Free markets generally outperform regulated markets — except sometimes.
Deregulation of electricity offered hope of lower electric bills for consumers in the south during the summer, and consumers in the north in the winter. A handful of states pushed through legislation that allows companies to compete in electric rates in a fashion similar to telephone competition: Different services on the same wires.
But electricity deregulation also cut loose the power generating foundation of electrical supply from the customer delivery services. Consequently, customer demand has not played as large a role in the creation of new electrical generation as anyone would have hoped. Many markets in the U.S. today face massive shortages of electrical generating capacity, not because of environmental concerns, but because the finances of deregulation discouraged power plant construction.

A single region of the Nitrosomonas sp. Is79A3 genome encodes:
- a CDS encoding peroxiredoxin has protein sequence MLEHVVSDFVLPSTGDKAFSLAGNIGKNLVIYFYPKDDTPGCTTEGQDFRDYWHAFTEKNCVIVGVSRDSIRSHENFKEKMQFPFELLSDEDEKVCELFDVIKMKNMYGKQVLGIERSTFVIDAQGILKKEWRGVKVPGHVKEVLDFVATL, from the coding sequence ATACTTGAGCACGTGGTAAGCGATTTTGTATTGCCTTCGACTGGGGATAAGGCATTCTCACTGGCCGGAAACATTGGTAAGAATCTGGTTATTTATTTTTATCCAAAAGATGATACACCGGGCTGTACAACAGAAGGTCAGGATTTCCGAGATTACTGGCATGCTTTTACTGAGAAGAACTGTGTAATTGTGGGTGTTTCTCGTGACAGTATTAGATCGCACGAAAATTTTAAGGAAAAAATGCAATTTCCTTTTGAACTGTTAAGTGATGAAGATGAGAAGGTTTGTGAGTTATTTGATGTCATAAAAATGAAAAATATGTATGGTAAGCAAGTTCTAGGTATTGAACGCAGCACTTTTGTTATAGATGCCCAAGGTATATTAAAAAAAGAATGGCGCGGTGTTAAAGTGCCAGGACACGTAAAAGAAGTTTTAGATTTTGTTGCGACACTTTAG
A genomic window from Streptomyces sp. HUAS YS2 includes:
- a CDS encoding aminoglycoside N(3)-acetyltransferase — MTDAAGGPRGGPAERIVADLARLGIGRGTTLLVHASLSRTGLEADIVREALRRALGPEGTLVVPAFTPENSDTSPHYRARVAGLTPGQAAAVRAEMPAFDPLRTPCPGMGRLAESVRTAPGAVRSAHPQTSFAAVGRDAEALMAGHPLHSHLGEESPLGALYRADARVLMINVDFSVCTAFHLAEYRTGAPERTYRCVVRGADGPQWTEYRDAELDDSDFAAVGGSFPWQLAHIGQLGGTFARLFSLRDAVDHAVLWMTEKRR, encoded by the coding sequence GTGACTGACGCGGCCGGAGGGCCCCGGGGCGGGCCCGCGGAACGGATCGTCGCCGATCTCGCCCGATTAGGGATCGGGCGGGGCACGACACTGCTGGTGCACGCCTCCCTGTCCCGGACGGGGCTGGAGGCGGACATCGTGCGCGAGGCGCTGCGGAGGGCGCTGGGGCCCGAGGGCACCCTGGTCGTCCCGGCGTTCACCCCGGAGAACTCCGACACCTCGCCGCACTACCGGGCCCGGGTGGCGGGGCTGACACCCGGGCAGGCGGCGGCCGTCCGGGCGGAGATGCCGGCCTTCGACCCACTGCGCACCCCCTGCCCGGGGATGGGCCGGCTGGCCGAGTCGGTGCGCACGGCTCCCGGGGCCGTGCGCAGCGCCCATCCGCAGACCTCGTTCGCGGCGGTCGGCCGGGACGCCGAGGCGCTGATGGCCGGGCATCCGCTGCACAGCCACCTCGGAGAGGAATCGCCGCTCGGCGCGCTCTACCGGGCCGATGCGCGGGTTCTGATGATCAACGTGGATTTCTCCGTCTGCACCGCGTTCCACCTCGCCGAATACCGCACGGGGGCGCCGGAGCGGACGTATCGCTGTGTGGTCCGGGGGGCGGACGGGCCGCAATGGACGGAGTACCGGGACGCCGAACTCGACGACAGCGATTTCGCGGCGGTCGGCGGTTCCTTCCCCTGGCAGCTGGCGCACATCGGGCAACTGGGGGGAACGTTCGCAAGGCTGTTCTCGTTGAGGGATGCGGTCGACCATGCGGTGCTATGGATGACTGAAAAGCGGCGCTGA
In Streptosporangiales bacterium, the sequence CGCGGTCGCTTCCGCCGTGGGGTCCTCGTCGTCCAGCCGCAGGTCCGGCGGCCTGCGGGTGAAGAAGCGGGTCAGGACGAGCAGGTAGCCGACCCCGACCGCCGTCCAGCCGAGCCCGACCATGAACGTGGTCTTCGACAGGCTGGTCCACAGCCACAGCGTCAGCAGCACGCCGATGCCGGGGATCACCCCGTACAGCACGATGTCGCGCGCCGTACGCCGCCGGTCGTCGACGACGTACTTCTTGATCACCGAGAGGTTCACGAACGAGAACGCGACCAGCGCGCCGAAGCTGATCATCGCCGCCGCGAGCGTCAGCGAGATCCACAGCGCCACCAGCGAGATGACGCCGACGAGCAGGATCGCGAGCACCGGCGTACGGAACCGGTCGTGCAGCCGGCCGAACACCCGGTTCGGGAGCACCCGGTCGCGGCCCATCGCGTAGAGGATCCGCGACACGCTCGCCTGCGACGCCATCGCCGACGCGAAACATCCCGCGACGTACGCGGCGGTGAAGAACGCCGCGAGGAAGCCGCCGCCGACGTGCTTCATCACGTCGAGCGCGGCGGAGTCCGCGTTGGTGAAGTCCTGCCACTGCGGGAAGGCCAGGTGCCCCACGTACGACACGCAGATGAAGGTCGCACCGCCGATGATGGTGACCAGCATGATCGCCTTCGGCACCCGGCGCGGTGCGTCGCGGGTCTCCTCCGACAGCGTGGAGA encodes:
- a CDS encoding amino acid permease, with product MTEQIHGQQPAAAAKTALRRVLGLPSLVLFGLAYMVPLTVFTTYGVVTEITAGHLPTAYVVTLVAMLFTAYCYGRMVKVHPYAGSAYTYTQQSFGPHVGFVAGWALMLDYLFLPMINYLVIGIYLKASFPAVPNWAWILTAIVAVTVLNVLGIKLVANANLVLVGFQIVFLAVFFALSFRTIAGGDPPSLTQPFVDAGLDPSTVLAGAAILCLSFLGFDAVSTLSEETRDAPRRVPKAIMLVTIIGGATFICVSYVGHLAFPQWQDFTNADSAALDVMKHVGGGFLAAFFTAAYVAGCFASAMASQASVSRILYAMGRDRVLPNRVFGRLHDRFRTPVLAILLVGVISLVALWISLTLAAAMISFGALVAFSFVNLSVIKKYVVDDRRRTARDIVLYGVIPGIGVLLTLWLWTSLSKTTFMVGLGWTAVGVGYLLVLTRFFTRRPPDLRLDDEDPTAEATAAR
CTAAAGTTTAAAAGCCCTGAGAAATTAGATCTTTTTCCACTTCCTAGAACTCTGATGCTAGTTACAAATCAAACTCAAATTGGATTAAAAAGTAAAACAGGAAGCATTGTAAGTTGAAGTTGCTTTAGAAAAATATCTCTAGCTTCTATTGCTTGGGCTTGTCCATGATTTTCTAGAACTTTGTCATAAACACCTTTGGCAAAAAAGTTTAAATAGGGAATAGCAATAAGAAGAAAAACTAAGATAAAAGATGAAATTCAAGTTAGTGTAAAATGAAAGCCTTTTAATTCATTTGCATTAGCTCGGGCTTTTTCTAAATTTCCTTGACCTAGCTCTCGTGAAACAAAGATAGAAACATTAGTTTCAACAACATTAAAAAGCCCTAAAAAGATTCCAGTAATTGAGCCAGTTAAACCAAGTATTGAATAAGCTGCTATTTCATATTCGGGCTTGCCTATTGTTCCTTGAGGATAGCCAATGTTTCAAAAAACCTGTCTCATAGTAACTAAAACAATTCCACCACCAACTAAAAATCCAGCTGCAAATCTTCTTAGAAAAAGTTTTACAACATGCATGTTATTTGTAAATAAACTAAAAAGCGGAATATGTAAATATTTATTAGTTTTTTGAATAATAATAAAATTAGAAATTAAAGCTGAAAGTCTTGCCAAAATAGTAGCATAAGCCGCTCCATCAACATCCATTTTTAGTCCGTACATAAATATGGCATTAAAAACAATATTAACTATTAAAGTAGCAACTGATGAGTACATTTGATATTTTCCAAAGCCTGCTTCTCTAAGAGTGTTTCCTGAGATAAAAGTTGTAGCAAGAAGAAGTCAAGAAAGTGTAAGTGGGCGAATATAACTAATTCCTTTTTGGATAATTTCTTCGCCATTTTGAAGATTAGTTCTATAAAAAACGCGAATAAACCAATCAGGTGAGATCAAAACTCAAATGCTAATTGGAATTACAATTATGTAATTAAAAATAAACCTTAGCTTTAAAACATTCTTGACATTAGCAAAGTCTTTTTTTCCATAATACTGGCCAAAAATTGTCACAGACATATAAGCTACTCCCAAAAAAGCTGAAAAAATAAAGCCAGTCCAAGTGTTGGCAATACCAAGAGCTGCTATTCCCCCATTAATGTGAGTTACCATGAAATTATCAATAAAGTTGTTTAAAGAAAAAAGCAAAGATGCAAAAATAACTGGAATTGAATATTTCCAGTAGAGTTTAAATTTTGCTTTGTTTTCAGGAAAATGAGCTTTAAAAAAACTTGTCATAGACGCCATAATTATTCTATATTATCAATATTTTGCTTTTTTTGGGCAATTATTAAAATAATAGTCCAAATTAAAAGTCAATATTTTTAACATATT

David Cay Johnston’s article in the New York Times yesterday details some of the problems: Read the rest of this entry »